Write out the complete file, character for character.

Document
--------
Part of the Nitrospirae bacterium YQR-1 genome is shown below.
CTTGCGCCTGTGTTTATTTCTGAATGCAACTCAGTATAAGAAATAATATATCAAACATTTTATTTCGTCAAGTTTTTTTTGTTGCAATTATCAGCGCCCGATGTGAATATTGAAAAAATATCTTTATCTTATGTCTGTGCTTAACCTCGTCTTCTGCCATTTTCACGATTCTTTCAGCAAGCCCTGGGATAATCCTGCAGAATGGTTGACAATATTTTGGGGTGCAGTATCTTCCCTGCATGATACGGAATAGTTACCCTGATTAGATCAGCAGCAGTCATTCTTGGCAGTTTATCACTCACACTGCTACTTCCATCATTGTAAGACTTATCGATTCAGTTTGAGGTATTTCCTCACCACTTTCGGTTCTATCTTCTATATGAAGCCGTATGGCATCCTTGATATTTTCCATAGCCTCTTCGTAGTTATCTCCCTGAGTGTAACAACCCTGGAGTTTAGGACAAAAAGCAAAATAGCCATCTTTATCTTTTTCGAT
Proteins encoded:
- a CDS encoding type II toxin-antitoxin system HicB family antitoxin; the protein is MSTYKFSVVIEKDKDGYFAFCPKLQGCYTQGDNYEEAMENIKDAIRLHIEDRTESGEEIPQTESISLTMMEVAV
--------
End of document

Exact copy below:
Part of the Nitrospirae bacterium YQR-1 genome is shown below.
CTTGCGCCTGTGTTTATTTCTGAATGCAACTCAGTATAAGAAATAATATATCAAACATTTTATTTCGTCAAGTTTTTTTTGTTGCAATTATCAGCGCCCGATGTGAATATTGAAAAAATATCTTTATCTTATGTCTGTGCTTAACCTCGTCTTCTGCCATTTTCACGATTCTTTCAGCAAGCCCTGGGATAATCCTGCAGAATGGTTGACAATATTTTGGGGTGCAGTATCTTCCCTGCATGATACGGAATAGTTACCCTGATTAGATCAGCAGCAGTCATTCTTGGCAGTTTATCACTCACACTGCTACTTCCATCATTGTAAGACTTATCGATTCAGTTTGAGGTATTTCCTCACCACTTTCGGTTCTATCTTCTATATGAAGCCGTATGGCATCCTTGATATTTTCCATAGCCTCTTCGTAGTTATCTCCCTGAGTGTAACAACCCTGGAGTTTAGGACAAAAAGCAAAATAGCCATCTTTATCTTTTTCGAT
Proteins encoded:
- a CDS encoding type II toxin-antitoxin system HicB family antitoxin; the protein is MSTYKFSVVIEKDKDGYFAFCPKLQGCYTQGDNYEEAMENIKDAIRLHIEDRTESGEEIPQTESISLTMMEVAV